Twilight realized almost immediately that she’d executed the second roll just a bit too early, as she was headed straight for the cloud.  This didn’t cause her too much concern, other than mild disappointment at having made a mistake. One second later, however, the unicorn was abruptly reminded of one of the most oft-overlooked corollaries of a pegasus’ ability to walk on clouds—namely, the ability to crash into them.

Of course, one doesn’t become a winner of the Best Young Flyer competition without learning how to quickly recover from mid-air collisions, so Rainbow Dash had little trouble regaining control and hovering while her rider recollected herself. “Are you okay, Twilight?”

“Yeah... I’m fine. I just didn’t expect hitting a cloud to jerk me around so much.”

“Well, you’re a unicorn, so you normally pass right through them, which means that you kept going for a little bit, even though I’d already stopped.”

“Right. Conservation of momentum.”

The pegasus had heard enough about the physics involved in flight over the years to recognize the phrase, even if she could never quite remember what exactly it meant, so she assumed that her friend knew what she was talking about, and decided to move on to the next subject. “Well, I’m sure you’ll be ready for it next time.”

“You’re right. Let’s get back to it.”

“Uh, sorry, Twilight, but I’ve got to pull the plug here. My wings are getting tired, and believe me, straining a wing is not something you want happening at these altitudes.”

“Aww... I was hoping to get to spins. The books I read made them sound so beautiful and graceful.”

“Well, yeah, I’ll admit that they’re really kick-awesome to watch when they’re done by a flyer who knows what she’s doing, but they’re also really difficult and dangerous, and you’re not even close to the skill level needed for me to feel comfortable letting you do that yet. In fact, I’m not even sure I have the skill to pull one off if you just sat on my back like a sack of potatoes and let me take over. I mean, I’m more of a speed specialist to begin with, so I don’t practice the graceful stuff nearly as often. ”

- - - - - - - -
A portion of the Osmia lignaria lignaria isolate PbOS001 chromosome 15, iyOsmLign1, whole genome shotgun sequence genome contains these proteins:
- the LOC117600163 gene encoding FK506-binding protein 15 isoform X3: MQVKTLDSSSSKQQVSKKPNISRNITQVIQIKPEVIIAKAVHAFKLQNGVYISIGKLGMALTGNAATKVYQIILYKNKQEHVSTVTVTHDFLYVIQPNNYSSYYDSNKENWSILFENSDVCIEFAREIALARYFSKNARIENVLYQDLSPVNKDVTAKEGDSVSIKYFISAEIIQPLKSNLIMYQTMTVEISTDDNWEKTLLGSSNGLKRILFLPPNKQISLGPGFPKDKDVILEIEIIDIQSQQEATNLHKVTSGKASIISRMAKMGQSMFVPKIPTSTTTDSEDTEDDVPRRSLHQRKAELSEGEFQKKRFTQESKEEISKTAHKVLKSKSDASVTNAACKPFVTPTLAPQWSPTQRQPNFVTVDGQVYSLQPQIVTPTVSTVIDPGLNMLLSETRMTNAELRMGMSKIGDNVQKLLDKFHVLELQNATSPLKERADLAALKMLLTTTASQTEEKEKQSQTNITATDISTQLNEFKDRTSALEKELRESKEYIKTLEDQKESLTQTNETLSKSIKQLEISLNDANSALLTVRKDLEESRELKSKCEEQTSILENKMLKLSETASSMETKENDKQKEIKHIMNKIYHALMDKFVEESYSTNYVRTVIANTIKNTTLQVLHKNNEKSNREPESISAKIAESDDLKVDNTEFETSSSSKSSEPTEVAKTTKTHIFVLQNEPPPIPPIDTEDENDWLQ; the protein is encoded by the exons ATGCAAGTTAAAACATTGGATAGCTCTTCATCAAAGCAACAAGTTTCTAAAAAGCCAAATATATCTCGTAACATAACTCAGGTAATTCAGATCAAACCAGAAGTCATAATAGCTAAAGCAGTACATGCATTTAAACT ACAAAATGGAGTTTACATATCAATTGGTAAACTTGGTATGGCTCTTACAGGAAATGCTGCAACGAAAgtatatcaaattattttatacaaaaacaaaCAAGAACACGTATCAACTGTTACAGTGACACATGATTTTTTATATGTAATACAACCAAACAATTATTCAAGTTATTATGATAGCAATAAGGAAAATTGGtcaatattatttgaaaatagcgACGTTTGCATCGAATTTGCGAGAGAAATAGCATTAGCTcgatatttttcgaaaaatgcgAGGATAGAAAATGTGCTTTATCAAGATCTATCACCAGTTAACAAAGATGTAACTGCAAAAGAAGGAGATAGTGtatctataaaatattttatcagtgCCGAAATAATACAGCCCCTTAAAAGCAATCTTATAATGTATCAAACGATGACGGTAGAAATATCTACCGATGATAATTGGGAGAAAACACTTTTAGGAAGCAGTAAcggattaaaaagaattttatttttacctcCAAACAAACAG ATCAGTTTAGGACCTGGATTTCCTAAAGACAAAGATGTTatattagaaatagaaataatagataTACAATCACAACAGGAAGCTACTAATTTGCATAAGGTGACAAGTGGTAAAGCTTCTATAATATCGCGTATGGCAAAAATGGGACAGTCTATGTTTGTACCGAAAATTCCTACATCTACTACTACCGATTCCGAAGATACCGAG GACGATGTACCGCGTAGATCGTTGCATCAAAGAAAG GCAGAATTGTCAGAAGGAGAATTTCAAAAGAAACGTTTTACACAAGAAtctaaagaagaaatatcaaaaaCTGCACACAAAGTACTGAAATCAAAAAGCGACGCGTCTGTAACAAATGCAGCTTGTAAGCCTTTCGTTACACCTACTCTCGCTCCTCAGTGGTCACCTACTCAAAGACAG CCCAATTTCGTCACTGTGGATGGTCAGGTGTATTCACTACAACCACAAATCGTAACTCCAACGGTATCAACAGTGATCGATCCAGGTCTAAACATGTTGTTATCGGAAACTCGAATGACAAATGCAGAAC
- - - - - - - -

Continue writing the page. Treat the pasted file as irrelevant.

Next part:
“Oh... that’s too bad, I guess.”

“Besides, to do a spin, you have to stop flapping your wings entirely for the duration of the trick, so I wouldn’t really be getting any extra strength training in by having you ride along.”

Twilight sighed. “No point in moping about it, I guess. After all, we made some good progress today, right?”

“Some progress? Twilight, it took me months to learn how to do everything you did today. I mean, granted, it’s still a little sloppy, but that’s nothing that can’t be fixed with some more practicing.”

The unicorn grinned sheepishly. “Well, to be fair, I don’t have to worry about the actual mechanics of flying.  All I’m really doing is pointing you in the direction I want you to go.”

Rainbow Dash chuckled as she landed on the grass. “Alright, be modest if you want. Still, I say it’s a shame you weren’t born with wings. You’d be a natural pegasus.”

“Flattery will get you nowhere,” Twilight replied as she released herself from the saddle. “Same time next week?”

“Definitely,” the pegasus replied as she removed the saddle and replaced it in its box. “There’s going to be really thick stratus clouds all over the Ponyville area, which basically means the entire sky will be padded, so we can take a few more risks.”

“Maybe even a spin?”

“Maybe... but I have something else in mind.”